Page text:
However, in my experience, there are some pupils who are clearly never going to achieve these sight-reading skills. These are often the very same pupils who find it easy to memorise music, which is something I (and no doubt many other good sight-readers) find difficult to do! It is also a fact that Associated Board practical exams are biased towards sight-reading rather than memory skills. I wonder therefore whether it would fairer to all concerned if TWO options were available in the exam: 1) to take the sight-reading test OR 2) to play one of the set pieces from memory (perhaps two pieces from memory in the case of the very early grades).
I would be very interested to receive your comments on the above, before I write to the Associated Board.
I have found with my pupils as others have said that those who are good at sight-reading are not good at memorising and vice versa. Those who want to do exams are forced to confront sight-reading and by a lot of work on this can actually get a lot better than they believed possible. None of my pupils have failed the sight-reading bit of the exam even those who had a complete mental block about it - I have just drummed in the three principles: As a minimum get your hands into the initial position, look at the keysignature, then once you start keep going. The immense pleasure of actually achieving a pass mark in this section has given them great confidence to improve on this as well.
I'm karolina. I'm piano teacher and student from Poland.
I'm very interrested in your discussion about sight reading as I'm writing my diploma essay about piano sight reading (a prima vista). I would e very happy if you could give me some ideas, maybe you know some books, articles etc? Or maybe simple give your opinion on teaching sight- reading.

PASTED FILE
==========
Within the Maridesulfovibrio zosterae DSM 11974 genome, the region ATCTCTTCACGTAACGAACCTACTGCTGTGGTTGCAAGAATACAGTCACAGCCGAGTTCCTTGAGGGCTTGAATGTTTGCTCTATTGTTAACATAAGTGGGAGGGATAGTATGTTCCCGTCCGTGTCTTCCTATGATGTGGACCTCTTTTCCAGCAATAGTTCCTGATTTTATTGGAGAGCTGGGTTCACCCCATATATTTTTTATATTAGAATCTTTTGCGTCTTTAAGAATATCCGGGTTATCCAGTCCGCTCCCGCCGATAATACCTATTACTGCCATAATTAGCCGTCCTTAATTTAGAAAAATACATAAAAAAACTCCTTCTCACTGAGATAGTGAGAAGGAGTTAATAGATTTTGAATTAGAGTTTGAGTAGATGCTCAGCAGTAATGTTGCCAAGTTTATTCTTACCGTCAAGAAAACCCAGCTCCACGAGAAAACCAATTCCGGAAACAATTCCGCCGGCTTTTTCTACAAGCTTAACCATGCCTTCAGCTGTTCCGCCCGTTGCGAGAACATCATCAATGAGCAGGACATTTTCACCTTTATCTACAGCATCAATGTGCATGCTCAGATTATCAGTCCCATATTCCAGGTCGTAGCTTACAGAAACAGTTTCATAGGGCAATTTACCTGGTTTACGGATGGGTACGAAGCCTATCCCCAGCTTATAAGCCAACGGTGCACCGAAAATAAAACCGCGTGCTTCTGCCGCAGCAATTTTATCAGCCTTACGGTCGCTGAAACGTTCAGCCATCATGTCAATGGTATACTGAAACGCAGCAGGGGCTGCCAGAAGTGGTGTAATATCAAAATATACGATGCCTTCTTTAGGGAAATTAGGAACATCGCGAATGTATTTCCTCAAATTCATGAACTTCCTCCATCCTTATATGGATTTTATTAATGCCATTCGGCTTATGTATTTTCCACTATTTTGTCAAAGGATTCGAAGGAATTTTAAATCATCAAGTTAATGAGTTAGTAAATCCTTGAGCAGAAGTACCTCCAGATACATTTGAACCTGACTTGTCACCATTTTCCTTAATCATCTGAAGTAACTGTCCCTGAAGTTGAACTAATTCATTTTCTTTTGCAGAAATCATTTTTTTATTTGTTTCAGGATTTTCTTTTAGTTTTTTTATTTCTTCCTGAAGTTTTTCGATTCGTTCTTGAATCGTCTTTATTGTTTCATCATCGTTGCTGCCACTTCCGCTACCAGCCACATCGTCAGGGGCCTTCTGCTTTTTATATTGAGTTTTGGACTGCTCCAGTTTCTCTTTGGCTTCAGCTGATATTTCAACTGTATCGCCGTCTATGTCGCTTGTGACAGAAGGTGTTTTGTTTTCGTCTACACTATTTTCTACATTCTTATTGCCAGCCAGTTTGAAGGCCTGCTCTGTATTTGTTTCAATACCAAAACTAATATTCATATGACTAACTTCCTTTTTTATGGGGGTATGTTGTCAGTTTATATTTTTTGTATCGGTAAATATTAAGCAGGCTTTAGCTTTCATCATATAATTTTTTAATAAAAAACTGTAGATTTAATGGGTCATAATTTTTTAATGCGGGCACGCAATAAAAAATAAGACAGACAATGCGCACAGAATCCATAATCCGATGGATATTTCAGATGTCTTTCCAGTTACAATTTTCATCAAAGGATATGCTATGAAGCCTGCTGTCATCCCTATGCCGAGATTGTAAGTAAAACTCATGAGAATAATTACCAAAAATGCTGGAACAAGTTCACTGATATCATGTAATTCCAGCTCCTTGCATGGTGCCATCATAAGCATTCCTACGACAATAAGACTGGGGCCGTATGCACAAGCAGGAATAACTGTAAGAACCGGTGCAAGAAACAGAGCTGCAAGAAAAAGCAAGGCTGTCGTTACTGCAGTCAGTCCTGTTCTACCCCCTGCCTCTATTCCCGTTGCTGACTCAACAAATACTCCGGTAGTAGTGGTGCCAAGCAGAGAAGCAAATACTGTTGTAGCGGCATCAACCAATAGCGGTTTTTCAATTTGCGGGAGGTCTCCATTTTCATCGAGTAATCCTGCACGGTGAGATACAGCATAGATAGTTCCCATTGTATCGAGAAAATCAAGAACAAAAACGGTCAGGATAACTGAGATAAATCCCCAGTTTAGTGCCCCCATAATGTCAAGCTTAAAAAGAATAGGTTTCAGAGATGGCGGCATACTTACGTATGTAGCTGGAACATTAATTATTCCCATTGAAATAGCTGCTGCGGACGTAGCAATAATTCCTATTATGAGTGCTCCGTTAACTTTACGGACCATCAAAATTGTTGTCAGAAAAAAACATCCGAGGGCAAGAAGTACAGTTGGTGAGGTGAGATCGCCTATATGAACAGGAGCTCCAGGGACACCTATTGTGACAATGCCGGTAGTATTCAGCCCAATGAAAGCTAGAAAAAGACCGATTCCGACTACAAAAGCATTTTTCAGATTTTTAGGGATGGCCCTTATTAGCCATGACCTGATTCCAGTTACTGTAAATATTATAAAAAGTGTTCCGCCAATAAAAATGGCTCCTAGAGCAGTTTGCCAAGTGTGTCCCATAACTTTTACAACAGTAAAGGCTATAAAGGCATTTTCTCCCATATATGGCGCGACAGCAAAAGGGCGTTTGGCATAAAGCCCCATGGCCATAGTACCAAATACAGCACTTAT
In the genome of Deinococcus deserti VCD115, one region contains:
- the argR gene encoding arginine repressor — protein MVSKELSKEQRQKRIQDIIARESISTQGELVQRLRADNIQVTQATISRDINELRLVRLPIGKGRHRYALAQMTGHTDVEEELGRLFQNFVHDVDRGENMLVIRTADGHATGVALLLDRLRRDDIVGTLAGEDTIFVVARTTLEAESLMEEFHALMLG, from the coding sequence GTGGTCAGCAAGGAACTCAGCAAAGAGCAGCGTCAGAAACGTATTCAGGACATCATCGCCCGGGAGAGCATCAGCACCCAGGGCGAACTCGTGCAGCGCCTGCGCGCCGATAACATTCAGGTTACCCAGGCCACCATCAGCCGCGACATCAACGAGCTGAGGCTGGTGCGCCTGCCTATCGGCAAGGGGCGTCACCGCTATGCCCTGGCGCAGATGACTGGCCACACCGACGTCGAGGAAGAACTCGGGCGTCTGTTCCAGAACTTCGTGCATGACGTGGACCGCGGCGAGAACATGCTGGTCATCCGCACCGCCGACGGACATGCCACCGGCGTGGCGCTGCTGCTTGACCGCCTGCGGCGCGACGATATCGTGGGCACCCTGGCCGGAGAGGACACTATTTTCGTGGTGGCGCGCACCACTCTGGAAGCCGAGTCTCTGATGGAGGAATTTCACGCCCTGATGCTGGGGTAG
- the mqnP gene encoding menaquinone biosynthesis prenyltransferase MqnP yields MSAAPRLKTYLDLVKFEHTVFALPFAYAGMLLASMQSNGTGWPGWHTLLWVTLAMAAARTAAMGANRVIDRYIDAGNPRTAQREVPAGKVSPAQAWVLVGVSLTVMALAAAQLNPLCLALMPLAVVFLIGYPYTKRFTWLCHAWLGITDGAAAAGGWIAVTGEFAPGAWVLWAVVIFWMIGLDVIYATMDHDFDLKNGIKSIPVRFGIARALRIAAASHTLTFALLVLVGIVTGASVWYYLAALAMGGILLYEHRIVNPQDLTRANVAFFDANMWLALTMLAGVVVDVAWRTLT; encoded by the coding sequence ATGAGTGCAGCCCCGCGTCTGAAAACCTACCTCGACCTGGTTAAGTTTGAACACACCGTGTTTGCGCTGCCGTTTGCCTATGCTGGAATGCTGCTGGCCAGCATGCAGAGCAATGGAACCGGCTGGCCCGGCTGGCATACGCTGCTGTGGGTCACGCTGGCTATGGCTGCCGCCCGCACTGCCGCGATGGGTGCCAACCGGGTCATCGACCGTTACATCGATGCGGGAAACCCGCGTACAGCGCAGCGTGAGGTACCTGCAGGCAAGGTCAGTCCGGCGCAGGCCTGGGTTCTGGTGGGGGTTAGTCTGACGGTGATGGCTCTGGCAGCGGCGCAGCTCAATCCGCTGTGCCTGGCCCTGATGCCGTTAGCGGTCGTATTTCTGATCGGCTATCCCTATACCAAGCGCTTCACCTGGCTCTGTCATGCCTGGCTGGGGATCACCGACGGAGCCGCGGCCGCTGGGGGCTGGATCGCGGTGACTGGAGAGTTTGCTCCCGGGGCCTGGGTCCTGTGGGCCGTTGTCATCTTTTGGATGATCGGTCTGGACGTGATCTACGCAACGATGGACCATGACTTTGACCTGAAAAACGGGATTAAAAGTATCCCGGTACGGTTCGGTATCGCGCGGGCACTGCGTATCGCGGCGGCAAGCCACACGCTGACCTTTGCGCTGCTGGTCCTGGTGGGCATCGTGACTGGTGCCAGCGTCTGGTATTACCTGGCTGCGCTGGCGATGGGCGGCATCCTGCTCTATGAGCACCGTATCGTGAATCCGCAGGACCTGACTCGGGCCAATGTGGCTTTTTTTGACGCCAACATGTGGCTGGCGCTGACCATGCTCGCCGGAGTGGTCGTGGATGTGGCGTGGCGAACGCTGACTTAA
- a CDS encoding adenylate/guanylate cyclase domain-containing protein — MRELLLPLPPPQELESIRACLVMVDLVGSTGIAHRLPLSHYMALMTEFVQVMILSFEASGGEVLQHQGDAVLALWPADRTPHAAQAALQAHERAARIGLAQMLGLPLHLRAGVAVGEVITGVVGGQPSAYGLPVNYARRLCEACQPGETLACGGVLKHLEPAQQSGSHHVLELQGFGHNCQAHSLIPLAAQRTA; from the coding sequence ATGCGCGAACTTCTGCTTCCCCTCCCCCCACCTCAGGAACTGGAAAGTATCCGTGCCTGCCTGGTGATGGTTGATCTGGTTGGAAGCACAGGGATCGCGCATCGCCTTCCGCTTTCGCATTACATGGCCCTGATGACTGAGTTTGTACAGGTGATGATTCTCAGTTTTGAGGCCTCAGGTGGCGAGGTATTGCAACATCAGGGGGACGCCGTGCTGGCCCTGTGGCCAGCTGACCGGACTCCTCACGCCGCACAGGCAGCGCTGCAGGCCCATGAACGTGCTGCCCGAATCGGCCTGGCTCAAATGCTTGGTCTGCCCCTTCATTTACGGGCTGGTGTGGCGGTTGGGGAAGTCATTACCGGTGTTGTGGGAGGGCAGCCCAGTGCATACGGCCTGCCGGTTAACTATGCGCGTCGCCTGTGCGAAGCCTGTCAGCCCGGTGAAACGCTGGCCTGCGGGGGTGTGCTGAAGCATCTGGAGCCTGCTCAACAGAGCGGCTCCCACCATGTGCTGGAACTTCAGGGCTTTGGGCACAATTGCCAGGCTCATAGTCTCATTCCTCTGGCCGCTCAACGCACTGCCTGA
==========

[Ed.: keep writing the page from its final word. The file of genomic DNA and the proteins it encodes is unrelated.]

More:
Thank you in advance,
I studied piano to grade 8 and of course sight reading a piece of music is a fundamental and necessary skill. Afterall, how are you going to learn a new piano score if you cannot read the music to start with. (Unless you have an exceptional "ear" and can "imitate" the performance having heard it on CD or radio)
However having said that, I feel that to artistically express oneself in music, one should learn the piece technically by sight reading, commit the score to memory and then play the piece with great expression and emotion. Afterall this is surely what a concert pianist giving a public performance would do.
Last year my son's piano teacher gave a public performance (small) in our local village hall. She performed every piece reading from the score in front of her. The performances were largely technically correct in respect to the printed score, but were wooden, lacked any expressive emotion, and were peppered with more than a few "wrong notes" due to slavishly following the score.
My advice is to read the score, commit it to memory, and play the piece like you've never played it before.
but about 3 years ago, actually started doing a decent 2, 3 hours practice a day, and discovered your sight reading gets better when you down and try to play every single piece of music you can find, you also find what you like playing.
im now obbsessed with early-mid Liszt , and have vague hopes of a proffesional career.